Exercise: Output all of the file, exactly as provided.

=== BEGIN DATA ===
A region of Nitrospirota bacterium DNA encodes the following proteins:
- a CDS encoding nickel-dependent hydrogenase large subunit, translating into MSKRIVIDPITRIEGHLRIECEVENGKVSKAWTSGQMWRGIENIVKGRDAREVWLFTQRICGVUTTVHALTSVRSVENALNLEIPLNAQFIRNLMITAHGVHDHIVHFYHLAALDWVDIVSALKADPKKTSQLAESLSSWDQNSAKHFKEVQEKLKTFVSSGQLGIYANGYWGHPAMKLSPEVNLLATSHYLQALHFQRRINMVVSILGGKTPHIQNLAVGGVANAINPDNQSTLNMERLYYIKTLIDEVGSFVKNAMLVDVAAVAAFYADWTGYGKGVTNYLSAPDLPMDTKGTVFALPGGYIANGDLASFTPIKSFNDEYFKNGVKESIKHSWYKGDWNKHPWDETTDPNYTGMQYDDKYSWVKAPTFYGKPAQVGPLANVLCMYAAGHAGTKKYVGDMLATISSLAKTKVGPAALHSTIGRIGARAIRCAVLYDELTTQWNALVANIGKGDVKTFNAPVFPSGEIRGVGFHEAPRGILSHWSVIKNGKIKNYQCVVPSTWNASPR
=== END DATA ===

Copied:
A region of Nitrospirota bacterium DNA encodes the following proteins:
- a CDS encoding nickel-dependent hydrogenase large subunit, translating into MSKRIVIDPITRIEGHLRIECEVENGKVSKAWTSGQMWRGIENIVKGRDAREVWLFTQRICGVUTTVHALTSVRSVENALNLEIPLNAQFIRNLMITAHGVHDHIVHFYHLAALDWVDIVSALKADPKKTSQLAESLSSWDQNSAKHFKEVQEKLKTFVSSGQLGIYANGYWGHPAMKLSPEVNLLATSHYLQALHFQRRINMVVSILGGKTPHIQNLAVGGVANAINPDNQSTLNMERLYYIKTLIDEVGSFVKNAMLVDVAAVAAFYADWTGYGKGVTNYLSAPDLPMDTKGTVFALPGGYIANGDLASFTPIKSFNDEYFKNGVKESIKHSWYKGDWNKHPWDETTDPNYTGMQYDDKYSWVKAPTFYGKPAQVGPLANVLCMYAAGHAGTKKYVGDMLATISSLAKTKVGPAALHSTIGRIGARAIRCAVLYDELTTQWNALVANIGKGDVKTFNAPVFPSGEIRGVGFHEAPRGILSHWSVIKNGKIKNYQCVVPSTWNASPR